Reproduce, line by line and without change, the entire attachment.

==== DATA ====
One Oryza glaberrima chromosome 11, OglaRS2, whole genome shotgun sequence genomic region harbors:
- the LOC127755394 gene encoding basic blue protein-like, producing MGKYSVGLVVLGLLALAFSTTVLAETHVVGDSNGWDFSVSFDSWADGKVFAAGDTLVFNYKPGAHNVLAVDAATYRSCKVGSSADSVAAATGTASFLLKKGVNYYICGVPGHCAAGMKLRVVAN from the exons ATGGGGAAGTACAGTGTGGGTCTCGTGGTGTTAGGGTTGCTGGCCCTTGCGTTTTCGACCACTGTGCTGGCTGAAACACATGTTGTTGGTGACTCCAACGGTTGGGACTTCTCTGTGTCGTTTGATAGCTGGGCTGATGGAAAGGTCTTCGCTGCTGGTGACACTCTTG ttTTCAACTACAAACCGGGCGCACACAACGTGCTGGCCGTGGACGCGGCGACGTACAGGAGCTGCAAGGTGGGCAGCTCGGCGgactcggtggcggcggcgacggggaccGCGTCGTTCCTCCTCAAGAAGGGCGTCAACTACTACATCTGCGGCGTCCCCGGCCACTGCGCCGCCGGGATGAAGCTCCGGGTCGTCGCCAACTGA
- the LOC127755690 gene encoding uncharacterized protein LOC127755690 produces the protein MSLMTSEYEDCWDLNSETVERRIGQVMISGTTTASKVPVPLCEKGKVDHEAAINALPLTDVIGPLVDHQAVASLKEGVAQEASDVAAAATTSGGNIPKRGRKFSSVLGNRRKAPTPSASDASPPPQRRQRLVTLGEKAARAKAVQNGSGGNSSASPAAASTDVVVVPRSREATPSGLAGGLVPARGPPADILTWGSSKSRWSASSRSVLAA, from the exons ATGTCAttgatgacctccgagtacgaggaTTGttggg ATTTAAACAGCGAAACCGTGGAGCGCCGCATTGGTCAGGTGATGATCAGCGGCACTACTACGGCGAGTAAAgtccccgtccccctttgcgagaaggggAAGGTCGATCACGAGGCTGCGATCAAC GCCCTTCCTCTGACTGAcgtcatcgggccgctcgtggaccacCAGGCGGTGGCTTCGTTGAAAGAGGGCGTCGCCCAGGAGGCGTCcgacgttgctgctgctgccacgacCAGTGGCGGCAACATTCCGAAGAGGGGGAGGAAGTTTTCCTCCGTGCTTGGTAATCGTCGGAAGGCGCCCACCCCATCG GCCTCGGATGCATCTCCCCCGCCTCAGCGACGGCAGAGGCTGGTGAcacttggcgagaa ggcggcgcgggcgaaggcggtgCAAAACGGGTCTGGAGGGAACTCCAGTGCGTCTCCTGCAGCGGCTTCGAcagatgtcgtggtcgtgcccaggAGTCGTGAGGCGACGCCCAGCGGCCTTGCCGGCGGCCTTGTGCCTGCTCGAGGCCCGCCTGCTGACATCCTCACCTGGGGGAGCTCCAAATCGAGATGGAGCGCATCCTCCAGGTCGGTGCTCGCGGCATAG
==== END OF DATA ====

One Oryza glaberrima chromosome 11, OglaRS2, whole genome shotgun sequence genomic region harbors:
- the LOC127755394 gene encoding basic blue protein-like, producing MGKYSVGLVVLGLLALAFSTTVLAETHVVGDSNGWDFSVSFDSWADGKVFAAGDTLVFNYKPGAHNVLAVDAATYRSCKVGSSADSVAAATGTASFLLKKGVNYYICGVPGHCAAGMKLRVVAN from the exons ATGGGGAAGTACAGTGTGGGTCTCGTGGTGTTAGGGTTGCTGGCCCTTGCGTTTTCGACCACTGTGCTGGCTGAAACACATGTTGTTGGTGACTCCAACGGTTGGGACTTCTCTGTGTCGTTTGATAGCTGGGCTGATGGAAAGGTCTTCGCTGCTGGTGACACTCTTG ttTTCAACTACAAACCGGGCGCACACAACGTGCTGGCCGTGGACGCGGCGACGTACAGGAGCTGCAAGGTGGGCAGCTCGGCGgactcggtggcggcggcgacggggaccGCGTCGTTCCTCCTCAAGAAGGGCGTCAACTACTACATCTGCGGCGTCCCCGGCCACTGCGCCGCCGGGATGAAGCTCCGGGTCGTCGCCAACTGA
- the LOC127755690 gene encoding uncharacterized protein LOC127755690 produces the protein MSLMTSEYEDCWDLNSETVERRIGQVMISGTTTASKVPVPLCEKGKVDHEAAINALPLTDVIGPLVDHQAVASLKEGVAQEASDVAAAATTSGGNIPKRGRKFSSVLGNRRKAPTPSASDASPPPQRRQRLVTLGEKAARAKAVQNGSGGNSSASPAAASTDVVVVPRSREATPSGLAGGLVPARGPPADILTWGSSKSRWSASSRSVLAA, from the exons ATGTCAttgatgacctccgagtacgaggaTTGttggg ATTTAAACAGCGAAACCGTGGAGCGCCGCATTGGTCAGGTGATGATCAGCGGCACTACTACGGCGAGTAAAgtccccgtccccctttgcgagaaggggAAGGTCGATCACGAGGCTGCGATCAAC GCCCTTCCTCTGACTGAcgtcatcgggccgctcgtggaccacCAGGCGGTGGCTTCGTTGAAAGAGGGCGTCGCCCAGGAGGCGTCcgacgttgctgctgctgccacgacCAGTGGCGGCAACATTCCGAAGAGGGGGAGGAAGTTTTCCTCCGTGCTTGGTAATCGTCGGAAGGCGCCCACCCCATCG GCCTCGGATGCATCTCCCCCGCCTCAGCGACGGCAGAGGCTGGTGAcacttggcgagaa ggcggcgcgggcgaaggcggtgCAAAACGGGTCTGGAGGGAACTCCAGTGCGTCTCCTGCAGCGGCTTCGAcagatgtcgtggtcgtgcccaggAGTCGTGAGGCGACGCCCAGCGGCCTTGCCGGCGGCCTTGTGCCTGCTCGAGGCCCGCCTGCTGACATCCTCACCTGGGGGAGCTCCAAATCGAGATGGAGCGCATCCTCCAGGTCGGTGCTCGCGGCATAG